PG&E Would Be Bought And Converted To Public-Owned Utility Under California Mayor’s Plan

San Jose, California is proposing that PG&E should be bought and converted into the country's largest customer-owned utility amid mass-blackouts and heightened tempers over their role in the state's wildfires, according to the Wall Street Journal

San Jose is the third largest city in California and PG&E's largest customer.

According to the Journal, Mayor Sam Liccardo hopes in the coming weeks to convince other cities to join the buyout proposal, which would change the utility's investor-owned status to a nonprofit electric-and-gas cooperative. 

The buyout proposal amounts to a revolt by some of PG&E’s roughly 16 million customers as the company struggles to keep the lights on and provide basic services while preventing its aging electric equipment from sparking wildfires.

San Jose Mayor Sam Liccardo said in an interview that the time has come for the people dependent on PG&E for essential services to propose a new direction. A cooperative, he said, would create a utility better able to meet customers’ needs because it would be owned by customers—and answerable to them. -Wall Street Journal

In other words, Liccardo thinks a coalition of California officials can do it better.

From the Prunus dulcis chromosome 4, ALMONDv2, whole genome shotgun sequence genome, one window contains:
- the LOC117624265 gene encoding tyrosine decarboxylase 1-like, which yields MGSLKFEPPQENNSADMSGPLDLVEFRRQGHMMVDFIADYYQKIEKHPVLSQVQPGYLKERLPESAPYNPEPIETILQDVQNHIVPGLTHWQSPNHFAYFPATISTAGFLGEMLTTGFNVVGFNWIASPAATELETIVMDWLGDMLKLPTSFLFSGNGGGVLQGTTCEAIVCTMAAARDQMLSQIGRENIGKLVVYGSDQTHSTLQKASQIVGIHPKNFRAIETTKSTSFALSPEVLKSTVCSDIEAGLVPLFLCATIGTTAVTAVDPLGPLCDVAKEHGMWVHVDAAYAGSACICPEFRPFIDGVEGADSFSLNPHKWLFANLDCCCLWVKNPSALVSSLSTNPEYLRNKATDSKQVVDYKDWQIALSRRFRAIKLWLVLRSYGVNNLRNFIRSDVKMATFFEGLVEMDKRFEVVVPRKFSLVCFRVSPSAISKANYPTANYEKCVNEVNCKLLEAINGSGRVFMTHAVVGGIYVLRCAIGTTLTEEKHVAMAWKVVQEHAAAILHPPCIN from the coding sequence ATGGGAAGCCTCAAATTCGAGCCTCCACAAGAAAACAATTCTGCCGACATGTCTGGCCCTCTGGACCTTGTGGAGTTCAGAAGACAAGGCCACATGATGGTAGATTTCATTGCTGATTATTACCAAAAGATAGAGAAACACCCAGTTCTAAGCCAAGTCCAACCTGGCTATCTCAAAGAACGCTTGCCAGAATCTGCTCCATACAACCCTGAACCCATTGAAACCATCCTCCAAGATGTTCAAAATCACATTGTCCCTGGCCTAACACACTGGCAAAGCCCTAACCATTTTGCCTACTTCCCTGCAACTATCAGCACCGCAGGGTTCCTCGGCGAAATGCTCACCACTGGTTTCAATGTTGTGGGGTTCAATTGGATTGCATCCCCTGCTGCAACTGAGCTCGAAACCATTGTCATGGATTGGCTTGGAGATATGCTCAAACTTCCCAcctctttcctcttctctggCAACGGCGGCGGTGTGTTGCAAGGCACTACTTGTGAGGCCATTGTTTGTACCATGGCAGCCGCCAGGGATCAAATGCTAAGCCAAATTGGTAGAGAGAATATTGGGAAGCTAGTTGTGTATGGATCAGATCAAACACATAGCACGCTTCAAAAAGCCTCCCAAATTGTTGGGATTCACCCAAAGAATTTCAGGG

"This is a crisis begging for a better solution than what PG&E customers see being considered today," Liccardo told the Journal, saying of the recent Venezuela-tier power shut-offs, "I've seen better organized riots.

Faced with more than $30 billion in wildfire-related liabilities, PG&E sought chapter 11 bankruptcy protection in January. The will likely oppose the proposal as they explore how to emerge from bankruptcy, compensate fire victims, and modernize their infrastructure (for which they passed along a giant $2 billion rate hike to their customers last December). 

California officials are running out of patience with PG&E after the company shut off power to roughly two million Californians in 34 counties earlier this month to ensure that its power lines, transformers and fuses didn’t ignite fires that could spread quickly amid warnings of high winds. PG&E warned Monday that winds could trigger another round of shut-offs for parts of 17 counties later this week.

PG&E may have accidentally galvanized support for the public buyout proposal last week when Chief Executive Bill Johnson told state regulators that the utility may need to rely on power shut-offs for up to 10 years. That is a horrifying prospect for public officials, who note that the blackouts affect public safety and the delivery of other basic services such as clean water. -Wall Street Journal

"We need to align the financial interest with the public interest," said Liccardo, adding "We hope there will be recognition that this structure better addresses the public need and we’re looking to start the drumbeat to enable all of us to march together."